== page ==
Grand Hotel set for court date

Eoghan Dalton Reports

The owners of Tramore’s Grand Hotel have a date in court with the local authority.
The hotel, which has lain vacant since 2014, has been at the centre of a standoff since the owners had a derelict sites notice served on them by Waterford City and County Council (WCCC).
The notice had been served last year but the matter will now come before the District Court this October.
The Derelict Sites Act allows the Council to serve a notice on the owner specifying works to be carried out to prevent or stop dereliction. If this does not happen then it can proceed to try acquiring it by agreement or by compulsorily purchase.

The Grand Hotel, Tramore

The Grand Hotel, Tramore

It can also impose an annual levy on the derelict site in an urban area, based on three per cent of its valuation. A court hearing is part of the enforcement process. A spokesperson for the Council said:
“The Council had served derelict sites notice on the owner of the hotel. As the owner has not engaged in terms of removing the Hotel from dereliction , a prosecution is being progressed in the District Court with the hearing date set for this October.”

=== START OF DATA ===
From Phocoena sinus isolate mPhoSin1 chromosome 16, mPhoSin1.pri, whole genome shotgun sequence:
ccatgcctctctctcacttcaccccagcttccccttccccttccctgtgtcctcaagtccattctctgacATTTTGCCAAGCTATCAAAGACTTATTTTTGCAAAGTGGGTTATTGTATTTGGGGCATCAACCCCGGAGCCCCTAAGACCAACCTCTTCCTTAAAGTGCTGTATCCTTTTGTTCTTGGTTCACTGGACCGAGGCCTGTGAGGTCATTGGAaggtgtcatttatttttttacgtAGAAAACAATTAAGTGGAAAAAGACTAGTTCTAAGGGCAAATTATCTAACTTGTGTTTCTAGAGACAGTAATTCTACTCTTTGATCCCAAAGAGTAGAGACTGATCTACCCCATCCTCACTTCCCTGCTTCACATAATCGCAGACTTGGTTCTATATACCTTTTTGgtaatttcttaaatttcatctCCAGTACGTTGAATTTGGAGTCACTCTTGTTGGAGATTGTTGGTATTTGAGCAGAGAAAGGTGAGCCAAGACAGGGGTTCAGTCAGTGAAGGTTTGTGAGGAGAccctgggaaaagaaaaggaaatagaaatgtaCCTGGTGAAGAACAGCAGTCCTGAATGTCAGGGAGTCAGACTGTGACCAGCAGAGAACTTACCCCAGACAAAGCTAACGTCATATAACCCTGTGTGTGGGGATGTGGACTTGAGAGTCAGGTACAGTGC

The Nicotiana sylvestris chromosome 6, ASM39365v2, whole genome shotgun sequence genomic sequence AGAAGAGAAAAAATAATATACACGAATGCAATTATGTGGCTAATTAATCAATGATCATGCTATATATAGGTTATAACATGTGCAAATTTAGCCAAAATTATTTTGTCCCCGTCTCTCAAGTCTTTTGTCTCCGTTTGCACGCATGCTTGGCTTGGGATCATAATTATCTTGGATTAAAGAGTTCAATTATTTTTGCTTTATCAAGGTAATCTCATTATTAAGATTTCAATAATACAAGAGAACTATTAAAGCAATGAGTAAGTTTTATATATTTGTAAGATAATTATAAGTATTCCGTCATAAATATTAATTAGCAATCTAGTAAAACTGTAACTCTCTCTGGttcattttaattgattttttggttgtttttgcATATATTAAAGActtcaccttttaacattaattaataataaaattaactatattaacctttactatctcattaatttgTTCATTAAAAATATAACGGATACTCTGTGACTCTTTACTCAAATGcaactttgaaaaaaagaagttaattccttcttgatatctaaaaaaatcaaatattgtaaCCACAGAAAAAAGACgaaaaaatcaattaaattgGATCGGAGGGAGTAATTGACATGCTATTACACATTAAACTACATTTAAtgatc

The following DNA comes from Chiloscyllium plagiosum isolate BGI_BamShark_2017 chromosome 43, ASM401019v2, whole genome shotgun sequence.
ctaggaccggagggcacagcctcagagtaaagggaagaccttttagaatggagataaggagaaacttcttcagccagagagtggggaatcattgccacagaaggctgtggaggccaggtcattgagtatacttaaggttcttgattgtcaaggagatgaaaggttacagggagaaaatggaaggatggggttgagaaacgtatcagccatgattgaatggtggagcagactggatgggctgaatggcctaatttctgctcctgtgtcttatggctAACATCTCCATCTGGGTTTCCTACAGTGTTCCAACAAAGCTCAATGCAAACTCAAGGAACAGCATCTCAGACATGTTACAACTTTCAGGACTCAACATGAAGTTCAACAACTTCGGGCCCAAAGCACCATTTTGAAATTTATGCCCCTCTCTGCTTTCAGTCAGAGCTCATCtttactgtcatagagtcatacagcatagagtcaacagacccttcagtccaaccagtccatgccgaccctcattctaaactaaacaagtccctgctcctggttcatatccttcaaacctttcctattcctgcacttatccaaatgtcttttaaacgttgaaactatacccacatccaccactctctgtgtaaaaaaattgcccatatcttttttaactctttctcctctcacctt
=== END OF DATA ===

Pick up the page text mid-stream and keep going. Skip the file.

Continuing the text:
According to local Councillor Eamon Quinlan (FF), the hotel’s closure five years ago has meant an “immense” impact on the Tramore’s economy. “Many secondary businesses relied upon it to spin off a high spending consumer base all year round,” he said. “After the sale to the current owners there was an expectation that it would have its doors open within months. That didn’t come to pass and we have been calling for this course of action for a long time.”

The current owners, a Chinese business group, dispute the assessment by Councillors that the property has become an eyesore.Cllr Quinlan said the Council’s stance on the property is not just for “the public good but is smart business”.He concluded: “Those continuing to keep their doors open as well as those who are considering opening new businesses can be reassured that we will not stand over such inactivity, where there is such a need to see a revitalised local economy especially as we have put years of work in since when the Grand first closed its doors.”

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